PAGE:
Head to Head: Is “It’s On Us” Enough?

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It’s a Step in the Right Direction

Emma Tanner

A little over two years ago, President Barack Obama launched the “It’s On Us” initiative to combat sexual assault on college campuses. Since then, according to the White House Fact Sheet, over 300 schools have adopted the campaign, hosting more than 650 awareness events. Additionally, almost 220,000 people have taken the pledge “to recognize that non-consensual sex is sexual assault, to identify situations in which sexual assault may occur, to intervene in situations where consent has not or cannot be given and to create an environment in which sexual assault is unacceptable and survivors are supported.” While Obama’s attempt at spreading awareness and positive support hasn’t gone unnoticed, especially here at the U, sexual assault is still a major concern for college and university students around the nation. At this point, any initiative adopted to help put an end to rape culture is something I’m willing to encourage. The more talk, awareness, intervention and support we have, the better.

“Rape culture” is a term that surfaced in the 1970s after feminists found it necessary to point out a wrongful trend in society’s outlook on unwanted sexual advances towards women. Rape culture refers to society’s tendency to blame victims of sexual assault for the crimes committed against them, belittling their experiences and making it difficult for them to come forward and receive serious help, empathy and attempts at righting a tragic wrong. But how can a woman feel ok about coming forward, when sexual assault is so commonplace that one in five females in college are raped, and when only a fraction of the 12 percent of reported cases end with some level of justice? It’s discouraging, to say the least.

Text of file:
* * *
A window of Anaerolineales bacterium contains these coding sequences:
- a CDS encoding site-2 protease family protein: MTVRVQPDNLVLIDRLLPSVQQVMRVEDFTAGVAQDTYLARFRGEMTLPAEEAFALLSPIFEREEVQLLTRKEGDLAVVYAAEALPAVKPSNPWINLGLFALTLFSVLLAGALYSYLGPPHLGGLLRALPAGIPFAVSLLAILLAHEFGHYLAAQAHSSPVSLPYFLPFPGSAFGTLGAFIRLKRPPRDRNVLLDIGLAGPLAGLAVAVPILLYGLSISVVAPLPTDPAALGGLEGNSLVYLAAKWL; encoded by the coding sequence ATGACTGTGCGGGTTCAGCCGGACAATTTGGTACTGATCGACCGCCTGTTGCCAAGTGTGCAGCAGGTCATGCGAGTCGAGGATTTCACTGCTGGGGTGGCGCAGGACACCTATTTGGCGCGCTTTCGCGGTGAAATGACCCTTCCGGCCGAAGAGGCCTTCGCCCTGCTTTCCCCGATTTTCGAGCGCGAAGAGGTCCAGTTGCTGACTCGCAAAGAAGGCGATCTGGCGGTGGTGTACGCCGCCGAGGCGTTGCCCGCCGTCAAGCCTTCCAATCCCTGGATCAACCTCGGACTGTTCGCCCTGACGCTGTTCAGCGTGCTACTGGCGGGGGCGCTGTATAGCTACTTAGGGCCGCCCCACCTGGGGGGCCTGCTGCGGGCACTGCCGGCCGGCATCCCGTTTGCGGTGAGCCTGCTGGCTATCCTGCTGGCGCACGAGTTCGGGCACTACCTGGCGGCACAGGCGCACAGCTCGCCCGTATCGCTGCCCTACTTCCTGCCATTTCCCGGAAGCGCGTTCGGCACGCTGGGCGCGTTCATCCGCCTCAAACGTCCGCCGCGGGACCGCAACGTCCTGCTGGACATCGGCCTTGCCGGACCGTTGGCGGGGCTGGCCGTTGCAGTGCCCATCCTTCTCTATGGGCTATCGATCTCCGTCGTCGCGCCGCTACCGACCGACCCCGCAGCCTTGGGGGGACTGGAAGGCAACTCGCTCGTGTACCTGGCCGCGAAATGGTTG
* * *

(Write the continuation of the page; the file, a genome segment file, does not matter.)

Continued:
College campuses are perfect hosts for sexual assault, which is why targeting them with the Obama Administration’s “It’s On Us” campaign makes so much sense. College students are often single and on their own when they experiment, date, drink, party and sometimes abandon their discretion. Campuses are melting pots of cultural identities, which means you have a complex mix of sexual backgrounds, ideas and expectations. Inner city athletes who might have been exposed to sex and drugs at young ages, now find themselves in close proximity with conservative women from small towns where a kiss on the porch was all a guy was going to get at the end of a third date. When men from sexual backgrounds where the lines of consent were always blurred face more reserved women, it may be more likely for signals to be misread and consent to be dismissed, and women may not know how to handle themselves when up against sexually aggressive and experienced men who aren’t used to being turned down. Although these are generalizations, they’re also common situations which, along with others, may lead to some form of sexual assault. It seems that, while we support and appreciate diversity within a university, we also need to understand that sexual expectations vary from person to person. Taking the time to adopt an initiative that generates a common understanding of the rights and wrongs of sexual advances and actions makes sense for all universities, which is what the “It’s On Us” campaign has positively attempted to do.